• Treats are by far the easiest reward to use when training new behaviors!  Especially if you are luring, capturing, or shaping behavior.  This why so many people get stuck here.  It's easy and it works most of the time.
  • Toys are a bit harder to learn to use in training sessions and comes with additional challenges that are not involved with using treats.  Toys make it easier to add speed to behaviors your dog already knows.  If your dog is ball motivated and your working on recall, tossing that ball between your legs can easily get a slightly distracted dog to recall to you very quickly.  Since Azul loves tug, I've used this to reinforce tons of positions around me and switching between those positions rapidly simply by capturing those positions in our tug sessions.  Learning to use toys are reinforcement takes some practice, but it something every dog owner can learn and will help improve your team work much faster then relying on food rewards for everything.
  • Talking as a reinforcement can be difficult to harness but surely the most easy way to provide reinforcement in real life situations.  Let's face it, most of us talk to our dogs and most of us like it when someone gives us a compliment so telling our dogs "Good Dog" seems like it is too simple.  But with some thought, this praise can be used to your advantage to get more out of your training sessions if you put some thought into your timing and how praise is offered.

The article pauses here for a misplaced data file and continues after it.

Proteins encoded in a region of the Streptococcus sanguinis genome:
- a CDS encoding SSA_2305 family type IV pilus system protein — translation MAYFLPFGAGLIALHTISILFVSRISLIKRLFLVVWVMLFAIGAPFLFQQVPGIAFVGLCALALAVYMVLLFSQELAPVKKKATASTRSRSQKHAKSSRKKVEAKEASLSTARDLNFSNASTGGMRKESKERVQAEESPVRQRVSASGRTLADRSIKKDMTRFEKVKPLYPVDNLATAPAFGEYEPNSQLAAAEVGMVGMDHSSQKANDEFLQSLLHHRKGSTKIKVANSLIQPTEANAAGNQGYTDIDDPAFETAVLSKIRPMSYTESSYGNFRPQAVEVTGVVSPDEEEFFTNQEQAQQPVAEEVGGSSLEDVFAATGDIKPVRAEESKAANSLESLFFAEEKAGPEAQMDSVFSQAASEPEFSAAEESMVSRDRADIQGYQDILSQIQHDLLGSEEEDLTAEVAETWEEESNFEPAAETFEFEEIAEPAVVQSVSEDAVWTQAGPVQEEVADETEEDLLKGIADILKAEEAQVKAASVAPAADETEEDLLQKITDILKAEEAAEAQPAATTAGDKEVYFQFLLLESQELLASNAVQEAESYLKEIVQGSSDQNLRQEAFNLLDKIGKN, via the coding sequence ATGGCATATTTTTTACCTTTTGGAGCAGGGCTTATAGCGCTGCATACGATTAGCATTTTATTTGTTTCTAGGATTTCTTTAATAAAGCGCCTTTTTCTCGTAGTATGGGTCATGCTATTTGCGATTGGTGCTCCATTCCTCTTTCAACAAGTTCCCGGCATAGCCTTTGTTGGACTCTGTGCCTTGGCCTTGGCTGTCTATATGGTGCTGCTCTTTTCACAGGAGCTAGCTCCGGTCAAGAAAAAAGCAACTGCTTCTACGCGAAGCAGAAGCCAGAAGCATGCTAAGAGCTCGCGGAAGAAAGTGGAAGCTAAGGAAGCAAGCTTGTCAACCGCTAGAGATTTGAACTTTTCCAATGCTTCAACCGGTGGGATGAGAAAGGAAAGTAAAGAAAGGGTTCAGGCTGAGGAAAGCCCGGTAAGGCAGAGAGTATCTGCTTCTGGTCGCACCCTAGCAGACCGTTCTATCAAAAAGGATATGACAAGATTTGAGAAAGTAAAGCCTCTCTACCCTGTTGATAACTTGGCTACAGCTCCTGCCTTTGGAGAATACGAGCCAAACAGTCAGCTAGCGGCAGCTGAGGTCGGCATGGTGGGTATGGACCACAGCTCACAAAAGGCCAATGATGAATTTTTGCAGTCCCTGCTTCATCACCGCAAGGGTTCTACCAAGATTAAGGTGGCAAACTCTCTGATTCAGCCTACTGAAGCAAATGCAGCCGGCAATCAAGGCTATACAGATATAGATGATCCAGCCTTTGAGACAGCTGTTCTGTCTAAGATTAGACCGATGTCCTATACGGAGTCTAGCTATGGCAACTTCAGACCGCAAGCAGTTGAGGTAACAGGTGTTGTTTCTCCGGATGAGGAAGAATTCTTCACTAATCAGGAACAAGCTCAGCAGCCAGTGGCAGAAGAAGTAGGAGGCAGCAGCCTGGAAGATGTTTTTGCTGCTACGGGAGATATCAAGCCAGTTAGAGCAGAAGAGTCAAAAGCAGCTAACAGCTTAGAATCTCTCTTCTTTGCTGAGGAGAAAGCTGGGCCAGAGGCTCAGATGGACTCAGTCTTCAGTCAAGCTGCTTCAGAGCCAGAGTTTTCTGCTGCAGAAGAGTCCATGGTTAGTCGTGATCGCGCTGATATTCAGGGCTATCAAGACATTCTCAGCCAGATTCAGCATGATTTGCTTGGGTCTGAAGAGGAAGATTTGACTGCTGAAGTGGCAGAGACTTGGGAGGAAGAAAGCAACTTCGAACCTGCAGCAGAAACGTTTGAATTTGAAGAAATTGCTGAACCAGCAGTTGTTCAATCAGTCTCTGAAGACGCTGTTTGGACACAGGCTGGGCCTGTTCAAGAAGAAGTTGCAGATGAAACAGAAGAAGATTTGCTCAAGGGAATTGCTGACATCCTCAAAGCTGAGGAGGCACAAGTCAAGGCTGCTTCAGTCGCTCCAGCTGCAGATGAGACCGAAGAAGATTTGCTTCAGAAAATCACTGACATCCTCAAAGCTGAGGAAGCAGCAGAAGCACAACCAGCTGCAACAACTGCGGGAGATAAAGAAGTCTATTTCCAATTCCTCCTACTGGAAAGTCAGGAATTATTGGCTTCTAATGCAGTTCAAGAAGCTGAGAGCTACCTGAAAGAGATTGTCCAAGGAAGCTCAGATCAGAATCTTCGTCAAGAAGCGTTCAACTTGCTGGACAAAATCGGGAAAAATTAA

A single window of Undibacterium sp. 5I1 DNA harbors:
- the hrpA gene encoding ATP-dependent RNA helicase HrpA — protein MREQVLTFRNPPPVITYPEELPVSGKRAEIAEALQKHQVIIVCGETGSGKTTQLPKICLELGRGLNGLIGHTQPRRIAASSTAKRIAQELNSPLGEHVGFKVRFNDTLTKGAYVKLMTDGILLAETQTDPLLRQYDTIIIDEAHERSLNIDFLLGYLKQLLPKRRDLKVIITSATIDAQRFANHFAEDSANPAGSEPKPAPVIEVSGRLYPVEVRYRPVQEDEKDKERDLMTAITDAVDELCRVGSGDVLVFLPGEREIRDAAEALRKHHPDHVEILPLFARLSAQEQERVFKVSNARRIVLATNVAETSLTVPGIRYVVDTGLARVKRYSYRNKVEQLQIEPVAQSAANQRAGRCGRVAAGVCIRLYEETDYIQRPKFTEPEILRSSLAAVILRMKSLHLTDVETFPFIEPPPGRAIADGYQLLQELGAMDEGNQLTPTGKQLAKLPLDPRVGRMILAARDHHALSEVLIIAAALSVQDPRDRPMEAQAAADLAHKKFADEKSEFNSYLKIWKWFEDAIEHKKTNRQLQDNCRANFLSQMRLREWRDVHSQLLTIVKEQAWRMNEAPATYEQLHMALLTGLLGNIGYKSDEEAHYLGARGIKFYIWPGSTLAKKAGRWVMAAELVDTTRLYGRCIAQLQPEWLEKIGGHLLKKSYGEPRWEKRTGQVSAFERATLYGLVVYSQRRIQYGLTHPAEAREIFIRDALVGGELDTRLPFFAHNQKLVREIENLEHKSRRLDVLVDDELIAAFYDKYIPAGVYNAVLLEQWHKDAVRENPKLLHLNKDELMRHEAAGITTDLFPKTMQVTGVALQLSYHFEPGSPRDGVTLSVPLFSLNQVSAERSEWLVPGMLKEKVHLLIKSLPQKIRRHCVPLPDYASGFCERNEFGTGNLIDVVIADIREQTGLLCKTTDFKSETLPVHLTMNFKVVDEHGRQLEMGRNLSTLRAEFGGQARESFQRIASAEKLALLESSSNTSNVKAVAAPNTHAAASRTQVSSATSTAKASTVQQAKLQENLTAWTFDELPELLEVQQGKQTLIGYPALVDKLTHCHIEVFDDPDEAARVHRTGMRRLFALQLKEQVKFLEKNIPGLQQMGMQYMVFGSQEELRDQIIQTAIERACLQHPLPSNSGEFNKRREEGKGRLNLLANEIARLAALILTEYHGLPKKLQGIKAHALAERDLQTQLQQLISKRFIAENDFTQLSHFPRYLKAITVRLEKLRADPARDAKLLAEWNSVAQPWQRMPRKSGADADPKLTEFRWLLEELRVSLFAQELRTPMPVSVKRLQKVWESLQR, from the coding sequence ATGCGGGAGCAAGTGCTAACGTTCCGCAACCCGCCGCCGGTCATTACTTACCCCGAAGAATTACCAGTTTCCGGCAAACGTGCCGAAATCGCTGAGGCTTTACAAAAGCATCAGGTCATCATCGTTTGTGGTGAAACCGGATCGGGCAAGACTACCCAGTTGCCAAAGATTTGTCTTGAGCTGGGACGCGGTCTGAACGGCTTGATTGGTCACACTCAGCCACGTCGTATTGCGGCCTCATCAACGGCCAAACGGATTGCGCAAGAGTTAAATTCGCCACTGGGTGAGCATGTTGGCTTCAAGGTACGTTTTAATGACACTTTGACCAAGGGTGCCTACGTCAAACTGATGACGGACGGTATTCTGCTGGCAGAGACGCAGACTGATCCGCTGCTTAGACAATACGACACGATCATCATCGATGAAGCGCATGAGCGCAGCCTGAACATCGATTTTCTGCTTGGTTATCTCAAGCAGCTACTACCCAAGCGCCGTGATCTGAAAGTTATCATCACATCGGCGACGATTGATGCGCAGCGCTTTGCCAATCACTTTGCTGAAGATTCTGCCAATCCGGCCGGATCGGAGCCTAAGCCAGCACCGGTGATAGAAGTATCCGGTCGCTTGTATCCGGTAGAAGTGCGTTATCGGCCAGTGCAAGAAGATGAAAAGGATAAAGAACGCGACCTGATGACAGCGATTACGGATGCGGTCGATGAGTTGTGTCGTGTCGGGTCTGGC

• Touching is also reinforcing for many dogs, but definitely not the place to start with dogs that you haven't already developed a relationship with.  I use touching in the form of belly rubs with my young puppies as a reinforcement for choosing to lay down near me or snuggle with me.  This helps build value for the physical contact.  If you haven't taught your dog to love your touches, it's not going to be an effective reinforcement for you.
Learning what your dog loves and how to use that as a reinforcement during your training sessions and real life situations will definitely help you plan future training sessions more successfully.  I'm going to posting more on reinforcement, I'm just not sure when I will get around to that.  Stay tuned this week to learn more about using this information to set up successful training sessions that will expand the teamwork between you and your dog.

For your entertainment, here is a video of Azul and I using tug as a reinforcement for capturing basic behaviors.  Keep in mind that none of these behaviors are new to Azul, we are simply practicing known behaviors to keep our reinforcement history high.